Ironmaster Spotting Stand Review and photos by Kevin B.
This is a review of the Ironmaster Spotting Stand. I purchased it in late January of 2011 and have used at least once a week throughout the year. I'm currently using it once or twice a week depending upon whether I do seated overhead presses or kettlebell presses for that particular week. So, I use it once a week for bench press, and sometimes another time during the week for seated overhead presses.
Early on in the year, I did some incline and decline work with it too, but I've settled on bench press and overhead press for my weekly routine. I will also use it as shown in the Shoulder Horn thread to assist with (p)rehab work for my shoulders.
I will state at the outset that I am very happy with this piece of equipment. It has allowed me to bench press dumbbells significantly heavier than I ever attempted prior to having this equipment.
I have had shoulder issues in the past; these stands have allowed me to get the Ironmaster quick lock dumbbells in position for flat, incline, decline, and seated overhead press without fear of re-injuring my shoulder. Also, equally important, I'm able to place the dumbbells back in their saddles without unduly straining my shoulders either.
The term spotting stand is a bit of a misnomer. If I were to drop or lose control of a dumbbell when it's overhead, it is extremely unlikely that the spotting stand would offer any protection.
What it does is place the dumbbells at a convenient height for starting and ending a lift. The height of the saddles can be adjusted in two inch increments. The saddles may also be rotated somewhat to accommodate individual preference.
Below is a sequence of shots showing me lifting a pair of 95lb dumbbells off of the stand in preparation for a bench press.
The trick is to tilt or tip the dumbbell back so that it sort of rolls off of the saddle into the hand. Note that I have positioned myself on the Super Bench so that there isn't much clearance between the dumbbell and its saddle when I'm at the bottom of the press. This is intentional so that I do not place undue strain on my shoulders.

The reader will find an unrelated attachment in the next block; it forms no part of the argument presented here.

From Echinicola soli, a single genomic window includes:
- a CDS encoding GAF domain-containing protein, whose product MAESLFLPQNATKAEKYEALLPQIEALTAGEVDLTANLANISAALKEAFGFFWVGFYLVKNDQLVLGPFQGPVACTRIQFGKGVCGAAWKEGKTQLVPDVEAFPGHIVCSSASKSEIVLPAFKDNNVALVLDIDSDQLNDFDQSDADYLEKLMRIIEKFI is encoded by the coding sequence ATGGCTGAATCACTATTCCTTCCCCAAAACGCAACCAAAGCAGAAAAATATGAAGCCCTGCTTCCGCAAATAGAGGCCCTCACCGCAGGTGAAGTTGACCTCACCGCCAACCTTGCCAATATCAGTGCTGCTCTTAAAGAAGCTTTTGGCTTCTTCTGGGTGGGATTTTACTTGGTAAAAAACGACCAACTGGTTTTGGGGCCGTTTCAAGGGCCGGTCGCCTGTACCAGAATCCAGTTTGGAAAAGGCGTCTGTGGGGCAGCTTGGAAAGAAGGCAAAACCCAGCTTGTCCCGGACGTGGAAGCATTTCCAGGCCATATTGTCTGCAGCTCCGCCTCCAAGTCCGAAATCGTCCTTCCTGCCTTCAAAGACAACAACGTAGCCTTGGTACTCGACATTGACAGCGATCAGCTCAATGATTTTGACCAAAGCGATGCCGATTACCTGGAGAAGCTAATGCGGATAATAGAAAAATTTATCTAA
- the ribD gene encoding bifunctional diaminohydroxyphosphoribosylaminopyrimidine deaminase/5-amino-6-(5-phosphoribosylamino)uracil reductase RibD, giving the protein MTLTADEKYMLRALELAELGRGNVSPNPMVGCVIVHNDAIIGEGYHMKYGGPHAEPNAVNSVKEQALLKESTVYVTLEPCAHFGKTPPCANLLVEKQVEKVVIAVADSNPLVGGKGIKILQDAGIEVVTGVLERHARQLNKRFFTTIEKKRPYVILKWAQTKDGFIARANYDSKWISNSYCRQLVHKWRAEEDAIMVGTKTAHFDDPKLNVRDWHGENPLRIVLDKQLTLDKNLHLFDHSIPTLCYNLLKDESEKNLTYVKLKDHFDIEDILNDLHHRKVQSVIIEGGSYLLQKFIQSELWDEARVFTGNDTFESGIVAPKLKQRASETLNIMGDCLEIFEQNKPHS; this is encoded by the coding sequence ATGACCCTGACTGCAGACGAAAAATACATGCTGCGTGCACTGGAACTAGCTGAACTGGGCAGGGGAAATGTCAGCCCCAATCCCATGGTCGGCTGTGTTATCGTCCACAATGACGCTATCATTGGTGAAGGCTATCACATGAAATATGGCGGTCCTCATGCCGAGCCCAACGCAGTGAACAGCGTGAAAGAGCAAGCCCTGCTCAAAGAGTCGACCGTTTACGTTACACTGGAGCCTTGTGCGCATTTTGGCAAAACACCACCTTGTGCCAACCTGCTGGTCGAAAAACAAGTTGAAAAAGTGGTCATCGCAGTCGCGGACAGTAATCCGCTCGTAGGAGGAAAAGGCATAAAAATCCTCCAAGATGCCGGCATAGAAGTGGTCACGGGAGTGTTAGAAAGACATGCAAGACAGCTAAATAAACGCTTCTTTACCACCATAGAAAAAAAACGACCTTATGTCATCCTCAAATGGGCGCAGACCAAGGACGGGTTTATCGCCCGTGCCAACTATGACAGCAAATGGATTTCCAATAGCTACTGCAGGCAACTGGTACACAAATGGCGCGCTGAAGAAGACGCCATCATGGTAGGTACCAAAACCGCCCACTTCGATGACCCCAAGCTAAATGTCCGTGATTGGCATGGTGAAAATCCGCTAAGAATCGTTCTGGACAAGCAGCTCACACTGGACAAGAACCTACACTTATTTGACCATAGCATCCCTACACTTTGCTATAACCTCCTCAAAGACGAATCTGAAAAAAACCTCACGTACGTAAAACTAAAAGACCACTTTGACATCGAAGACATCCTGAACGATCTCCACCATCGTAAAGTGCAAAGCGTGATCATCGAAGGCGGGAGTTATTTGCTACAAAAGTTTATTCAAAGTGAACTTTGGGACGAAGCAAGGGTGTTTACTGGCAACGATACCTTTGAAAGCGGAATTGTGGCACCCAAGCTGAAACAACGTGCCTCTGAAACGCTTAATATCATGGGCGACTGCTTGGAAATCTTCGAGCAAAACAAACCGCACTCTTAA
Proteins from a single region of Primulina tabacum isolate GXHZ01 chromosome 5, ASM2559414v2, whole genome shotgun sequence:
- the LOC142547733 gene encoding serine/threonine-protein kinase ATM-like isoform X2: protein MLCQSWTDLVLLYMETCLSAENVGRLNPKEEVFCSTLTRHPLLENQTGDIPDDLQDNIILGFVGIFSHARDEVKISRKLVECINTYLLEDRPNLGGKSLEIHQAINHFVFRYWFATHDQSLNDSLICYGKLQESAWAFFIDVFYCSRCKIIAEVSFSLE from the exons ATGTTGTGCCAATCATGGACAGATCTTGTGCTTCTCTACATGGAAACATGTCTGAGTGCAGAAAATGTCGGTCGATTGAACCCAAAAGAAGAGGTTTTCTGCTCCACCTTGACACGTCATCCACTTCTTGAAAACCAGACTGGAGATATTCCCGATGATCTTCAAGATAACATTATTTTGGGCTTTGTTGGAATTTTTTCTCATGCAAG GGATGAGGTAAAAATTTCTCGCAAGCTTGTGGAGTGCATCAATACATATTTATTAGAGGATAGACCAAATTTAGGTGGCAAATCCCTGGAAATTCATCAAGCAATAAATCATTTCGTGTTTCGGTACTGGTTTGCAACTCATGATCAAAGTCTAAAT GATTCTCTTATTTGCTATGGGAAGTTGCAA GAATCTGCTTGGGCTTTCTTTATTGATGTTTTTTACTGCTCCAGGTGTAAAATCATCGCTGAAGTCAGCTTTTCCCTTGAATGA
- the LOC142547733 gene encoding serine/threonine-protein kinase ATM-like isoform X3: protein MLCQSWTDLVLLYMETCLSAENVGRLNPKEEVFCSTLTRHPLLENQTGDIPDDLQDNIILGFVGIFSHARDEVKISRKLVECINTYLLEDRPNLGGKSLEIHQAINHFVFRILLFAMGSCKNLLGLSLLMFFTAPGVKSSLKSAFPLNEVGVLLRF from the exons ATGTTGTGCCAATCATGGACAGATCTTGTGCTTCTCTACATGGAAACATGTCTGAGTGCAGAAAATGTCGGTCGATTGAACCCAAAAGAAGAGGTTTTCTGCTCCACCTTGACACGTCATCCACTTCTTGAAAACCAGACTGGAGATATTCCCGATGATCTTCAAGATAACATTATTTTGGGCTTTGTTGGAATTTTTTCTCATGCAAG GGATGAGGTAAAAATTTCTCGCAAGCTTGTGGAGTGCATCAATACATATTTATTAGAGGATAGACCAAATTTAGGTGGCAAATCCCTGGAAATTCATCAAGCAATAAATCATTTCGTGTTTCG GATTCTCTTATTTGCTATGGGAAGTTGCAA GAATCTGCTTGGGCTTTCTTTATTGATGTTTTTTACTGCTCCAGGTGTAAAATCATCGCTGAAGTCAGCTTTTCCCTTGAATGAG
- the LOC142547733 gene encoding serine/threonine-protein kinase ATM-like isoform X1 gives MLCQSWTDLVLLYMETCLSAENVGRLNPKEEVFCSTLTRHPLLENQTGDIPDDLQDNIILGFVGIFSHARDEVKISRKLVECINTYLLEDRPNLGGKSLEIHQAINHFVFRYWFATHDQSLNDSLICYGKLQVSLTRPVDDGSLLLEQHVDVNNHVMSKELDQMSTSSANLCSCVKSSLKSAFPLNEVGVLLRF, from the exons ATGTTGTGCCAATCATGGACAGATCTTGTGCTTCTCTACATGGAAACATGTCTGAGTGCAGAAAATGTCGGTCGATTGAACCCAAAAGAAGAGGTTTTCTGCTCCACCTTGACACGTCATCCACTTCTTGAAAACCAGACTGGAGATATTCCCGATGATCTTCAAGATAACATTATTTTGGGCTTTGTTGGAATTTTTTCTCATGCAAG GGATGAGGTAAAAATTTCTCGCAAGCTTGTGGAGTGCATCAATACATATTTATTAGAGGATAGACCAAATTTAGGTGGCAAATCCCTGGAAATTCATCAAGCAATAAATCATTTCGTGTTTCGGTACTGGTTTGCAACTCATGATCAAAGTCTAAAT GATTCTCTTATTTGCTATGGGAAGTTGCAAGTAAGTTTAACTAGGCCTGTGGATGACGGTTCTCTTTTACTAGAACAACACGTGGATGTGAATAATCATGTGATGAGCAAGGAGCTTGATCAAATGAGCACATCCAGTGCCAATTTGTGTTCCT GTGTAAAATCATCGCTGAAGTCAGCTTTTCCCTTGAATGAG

I rarely have a problem with interference between the dumbbell and saddle when performing a lift. On those few instances where I did bang the saddle with the dumbbell, nothing untoward has happened.
Here is a photo showing the positioning of my body on the bench with the dumbbells at the top of the press:
And, finally, here is a similar sequence of shots showing the dumbbells being placed back into the saddles. This is quite a lot harder than the "lift off" (or "roll-off") because you're tired at this point.
Also, I have a tendency to overshoot with the dumbbells; I will sometimes push them too far onto the saddle, so far that I cannot tilt them back upright. I've gotten enough practice - and the 95s have gotten easy enough - that I don't usually have problems with the 95s anymore. But when I go heavier, I'll sometimes have someone help me get them back upright in the saddles if I have a problem.
The various dings in the rubber on the saddles - I'll show close-ups below - are mostly from overshooting and then attempting to slide the bottom towards me whilst trying to tip the dumbbells to vertical.
Here are several photos showing the spotting stand configured for bench press. I've placed 95lb dumbbells in the saddles, the same as shown in the first photo.
Here is a photo of a 30lb dumbbell in one of the saddles. If you look closely, you can see some scuffs at the bottom rear of the saddle.
For the following sequence of photos, I raised the saddles to their maximum height. This is how I use them for doing a seated overhead press with no back support. While it is easy to set up the bench with the spotting stand so that the back is supported, I prefer to do them just sitting on the bench with no support. I've placed 30lb dumbbells in the saddles. (The cat's name is Callisto.)
Below is a close-up of one of the saddle supports. Note the long slots which allow the saddles to be rotated. I've marked one of the slots near the top of the photo for my preferred bench press height.
I found that I scratch these supports a lot less with those marks in place. If you look closely, I've made another mark for the current slot. Even though there are no slots below it, having it marked helps to prevent me from pulling the support all the way out of the bottom of the stand.
The spotting stands are definitely large enough for kettlebells. Here's a photo of a 40kg (AOS/Punch) bell in the stand:
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Dec 29, 17 08:03 AM
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